The highly controversial topic of water privatization is one that not only concerns the U.S., but the entire world. This is not only because water is pretty much essential to life on earth, and in such limited supply, but also because privatization of resources is possible almost anywhere in the world as long as there are people willing to pay for it.
So what exactly is water privatization and why do we care about it? Well, first off, anything regarding our fresh water supply should be of key importance because our fresh water is in such limited supply. Only 2.5% of water on Earth is freshwater. 68.6% of all freshwater on Earth is locked up in Glaciers and Ice Caps where we cannot access it. 30.1% of all freshwater on Earth is groundwater, which we do not have complete access to. The other 1.3% of freshwater is Surface water and other freshwater sources such as ice and snow, lakes, rivers, soil moisture, swamps and marshes, and atmospheric water. And as the human population continues to grow, so does the demand for fresh water, as well as the amount and severity of the pollution of our sources of fresh water. Canada, USA, Mexico, India, Britain, and China alone using over 1,996 liters per day. Water privatization, if done right, can be a very good thing, but if done inefficiently, can be a very destructive force to humans and the environment.
Privatization is a broad term, which in the water industry, ranges from providing basic services and supplies, to the design, construction, operation, and ownership of public utilities. One form of privatization is called “outsourcing” or “O & M contracting”. Outsourcing is both the private contracting for water utility plant operation and maintenance (O&M) and the private provision of various services and supplies, such as meter reading, and supplying chemicals. Another form is called “design, build, and operate” or DBO. DBO is the process of negotiating a contract with a private firm to combine design and construction services with operating agreements for new, expanded, or upgraded facilities. The final form is “water asset sale”; the sale of government owned water assets to private water companies. The most commonly seen examples of water asset sales are bottled water. For example, Nestlé Company literally owns approximately 75 spring water sources across the U.S. they use for their bottled water sales. However, sale of water assets can also occur with O&M contracting or DBO contracting or in a number of different combinations.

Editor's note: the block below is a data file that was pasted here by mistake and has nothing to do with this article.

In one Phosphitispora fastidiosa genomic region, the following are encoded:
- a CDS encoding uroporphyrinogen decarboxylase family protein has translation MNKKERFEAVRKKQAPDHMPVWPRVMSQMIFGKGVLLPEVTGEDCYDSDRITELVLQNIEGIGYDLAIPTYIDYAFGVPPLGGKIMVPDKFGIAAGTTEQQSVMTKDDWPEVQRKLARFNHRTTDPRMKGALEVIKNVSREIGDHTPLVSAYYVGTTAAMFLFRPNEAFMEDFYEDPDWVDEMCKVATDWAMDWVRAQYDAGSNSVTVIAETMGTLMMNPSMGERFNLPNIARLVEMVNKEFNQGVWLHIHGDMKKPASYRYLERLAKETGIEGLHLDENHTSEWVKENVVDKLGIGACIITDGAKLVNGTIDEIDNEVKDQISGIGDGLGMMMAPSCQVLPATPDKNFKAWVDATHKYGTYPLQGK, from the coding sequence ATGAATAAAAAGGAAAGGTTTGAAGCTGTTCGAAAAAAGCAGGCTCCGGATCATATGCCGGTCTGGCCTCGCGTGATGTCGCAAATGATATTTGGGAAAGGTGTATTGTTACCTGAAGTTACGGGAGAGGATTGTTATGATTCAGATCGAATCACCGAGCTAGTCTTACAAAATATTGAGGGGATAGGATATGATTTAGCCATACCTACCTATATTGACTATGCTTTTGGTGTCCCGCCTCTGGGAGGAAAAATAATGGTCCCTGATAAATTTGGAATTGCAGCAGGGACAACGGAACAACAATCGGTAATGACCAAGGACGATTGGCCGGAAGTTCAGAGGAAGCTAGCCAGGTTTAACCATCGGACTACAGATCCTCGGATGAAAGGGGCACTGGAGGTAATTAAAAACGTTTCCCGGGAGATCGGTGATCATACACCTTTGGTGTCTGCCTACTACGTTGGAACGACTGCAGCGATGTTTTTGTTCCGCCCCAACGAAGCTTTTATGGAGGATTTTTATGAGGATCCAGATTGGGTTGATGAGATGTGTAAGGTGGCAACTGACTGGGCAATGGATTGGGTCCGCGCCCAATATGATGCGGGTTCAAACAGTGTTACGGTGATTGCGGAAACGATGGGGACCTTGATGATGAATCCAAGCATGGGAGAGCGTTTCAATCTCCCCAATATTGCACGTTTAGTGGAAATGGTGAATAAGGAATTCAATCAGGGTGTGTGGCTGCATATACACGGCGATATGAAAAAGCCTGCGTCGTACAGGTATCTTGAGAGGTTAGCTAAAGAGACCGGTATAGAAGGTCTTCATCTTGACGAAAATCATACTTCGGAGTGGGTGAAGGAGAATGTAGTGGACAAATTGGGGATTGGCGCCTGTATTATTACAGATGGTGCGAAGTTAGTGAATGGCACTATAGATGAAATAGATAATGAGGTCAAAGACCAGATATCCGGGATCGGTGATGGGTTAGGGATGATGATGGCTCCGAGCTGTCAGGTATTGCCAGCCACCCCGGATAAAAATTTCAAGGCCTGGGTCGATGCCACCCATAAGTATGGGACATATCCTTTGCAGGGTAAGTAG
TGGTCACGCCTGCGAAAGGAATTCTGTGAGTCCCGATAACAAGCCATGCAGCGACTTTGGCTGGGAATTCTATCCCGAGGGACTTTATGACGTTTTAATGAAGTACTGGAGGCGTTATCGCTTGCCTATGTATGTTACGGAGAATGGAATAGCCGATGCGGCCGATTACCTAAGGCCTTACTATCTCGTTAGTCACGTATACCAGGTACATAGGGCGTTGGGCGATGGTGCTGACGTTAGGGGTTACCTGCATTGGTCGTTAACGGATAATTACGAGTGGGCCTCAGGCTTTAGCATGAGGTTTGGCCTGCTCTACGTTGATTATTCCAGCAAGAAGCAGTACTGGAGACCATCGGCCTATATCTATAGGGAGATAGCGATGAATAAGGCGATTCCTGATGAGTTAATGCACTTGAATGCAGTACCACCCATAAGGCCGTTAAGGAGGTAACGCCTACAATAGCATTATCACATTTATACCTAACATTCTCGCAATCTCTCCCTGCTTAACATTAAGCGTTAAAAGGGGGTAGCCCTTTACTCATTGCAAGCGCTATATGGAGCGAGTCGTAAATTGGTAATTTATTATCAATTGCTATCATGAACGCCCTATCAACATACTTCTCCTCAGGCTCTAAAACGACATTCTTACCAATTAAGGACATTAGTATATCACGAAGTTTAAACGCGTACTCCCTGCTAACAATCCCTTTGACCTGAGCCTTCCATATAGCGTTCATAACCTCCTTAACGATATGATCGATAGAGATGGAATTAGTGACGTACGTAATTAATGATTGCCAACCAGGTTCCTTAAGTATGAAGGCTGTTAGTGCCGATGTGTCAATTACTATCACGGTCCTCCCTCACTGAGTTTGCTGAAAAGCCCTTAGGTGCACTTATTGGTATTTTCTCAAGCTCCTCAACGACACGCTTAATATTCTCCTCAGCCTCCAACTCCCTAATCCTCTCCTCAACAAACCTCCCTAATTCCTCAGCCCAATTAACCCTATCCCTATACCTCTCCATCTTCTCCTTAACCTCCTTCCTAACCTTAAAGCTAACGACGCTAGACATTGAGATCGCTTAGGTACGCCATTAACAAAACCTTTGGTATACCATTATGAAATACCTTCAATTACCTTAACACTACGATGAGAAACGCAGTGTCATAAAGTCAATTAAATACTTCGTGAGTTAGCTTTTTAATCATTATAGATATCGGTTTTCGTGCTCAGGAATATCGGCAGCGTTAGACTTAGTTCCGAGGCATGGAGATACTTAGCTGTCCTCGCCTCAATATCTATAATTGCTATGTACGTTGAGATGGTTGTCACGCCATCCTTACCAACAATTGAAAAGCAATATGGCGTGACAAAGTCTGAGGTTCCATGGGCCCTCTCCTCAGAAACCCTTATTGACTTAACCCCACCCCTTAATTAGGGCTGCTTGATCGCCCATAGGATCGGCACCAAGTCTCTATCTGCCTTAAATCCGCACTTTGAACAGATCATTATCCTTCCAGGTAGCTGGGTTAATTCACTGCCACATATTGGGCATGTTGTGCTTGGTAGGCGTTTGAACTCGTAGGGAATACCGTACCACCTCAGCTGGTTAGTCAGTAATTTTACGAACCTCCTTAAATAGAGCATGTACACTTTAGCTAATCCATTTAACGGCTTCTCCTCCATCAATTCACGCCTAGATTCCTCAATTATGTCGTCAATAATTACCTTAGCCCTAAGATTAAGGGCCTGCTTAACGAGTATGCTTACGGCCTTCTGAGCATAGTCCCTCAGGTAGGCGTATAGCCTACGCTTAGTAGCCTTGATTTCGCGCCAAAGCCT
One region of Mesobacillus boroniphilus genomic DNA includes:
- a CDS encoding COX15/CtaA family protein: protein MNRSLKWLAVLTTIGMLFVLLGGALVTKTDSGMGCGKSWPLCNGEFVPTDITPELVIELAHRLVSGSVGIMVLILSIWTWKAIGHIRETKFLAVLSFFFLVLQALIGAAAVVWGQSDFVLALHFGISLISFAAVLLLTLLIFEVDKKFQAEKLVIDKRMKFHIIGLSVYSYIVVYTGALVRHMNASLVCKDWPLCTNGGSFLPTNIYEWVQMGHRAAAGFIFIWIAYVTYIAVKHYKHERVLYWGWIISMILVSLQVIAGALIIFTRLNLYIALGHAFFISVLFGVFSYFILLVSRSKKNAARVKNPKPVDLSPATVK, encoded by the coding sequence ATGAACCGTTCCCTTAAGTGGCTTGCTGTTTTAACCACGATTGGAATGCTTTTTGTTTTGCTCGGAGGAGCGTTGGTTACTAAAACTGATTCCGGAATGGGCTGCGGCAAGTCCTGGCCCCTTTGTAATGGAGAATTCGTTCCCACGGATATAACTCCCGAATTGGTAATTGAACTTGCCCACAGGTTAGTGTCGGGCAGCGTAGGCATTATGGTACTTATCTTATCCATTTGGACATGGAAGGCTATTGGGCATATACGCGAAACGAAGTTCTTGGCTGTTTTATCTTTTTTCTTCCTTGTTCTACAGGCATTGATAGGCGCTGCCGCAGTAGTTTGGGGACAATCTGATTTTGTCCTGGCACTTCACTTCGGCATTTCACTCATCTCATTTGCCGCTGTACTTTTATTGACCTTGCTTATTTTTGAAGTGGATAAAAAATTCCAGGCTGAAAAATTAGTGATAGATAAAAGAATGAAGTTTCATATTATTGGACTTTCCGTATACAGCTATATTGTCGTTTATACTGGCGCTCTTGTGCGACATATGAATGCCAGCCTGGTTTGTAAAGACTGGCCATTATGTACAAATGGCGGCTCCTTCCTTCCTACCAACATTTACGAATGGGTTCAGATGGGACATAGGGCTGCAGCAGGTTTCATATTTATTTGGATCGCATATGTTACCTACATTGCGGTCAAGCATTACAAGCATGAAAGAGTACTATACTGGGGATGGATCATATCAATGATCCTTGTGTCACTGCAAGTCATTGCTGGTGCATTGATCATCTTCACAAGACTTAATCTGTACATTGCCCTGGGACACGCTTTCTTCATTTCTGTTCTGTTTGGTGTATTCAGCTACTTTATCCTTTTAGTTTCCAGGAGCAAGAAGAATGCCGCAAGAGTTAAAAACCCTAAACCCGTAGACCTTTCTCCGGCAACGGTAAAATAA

To put into perspective of how popular water privatization is these days, according to a market profile done by Global Water Intelligence, in 2010 there were approximately 866.4 million people served by private water or sewerage services globally. And according to the National Association of Water Companies, nearly 73 million Americans receive water service from a privately owned water utility or a utility with a public-private partnership. Private water companies own about 16% of the nation’s community water systems and 20% of all wastewater utilities. In this case, developed nation are actually embracing privatization. As of 2010, according to a water market profile done by Global Water Intelligence, The top corporate players in the World Water Industry are Suez Environnement (2008), and Vivendi S.A. (Societe Anonyme) with their water section Veolia Water; with more private water companies emerging in the market every year. According to Veolia Water’s website as of 2012, active in over 69 countries, they serve over 101 million people, 71 million residents with wastewater service, and have over 89,000 employees. Making Vivendi’s Veolia Water the world’s largest water service provider. Veolia Water North America is along side with American Water and ahead of Suez’s United Water as largest water supplier in U.S. They are responsible for the nation’s largest municipal wastewater partnership in the U.S. in Milwaukee, Wisconsin and largest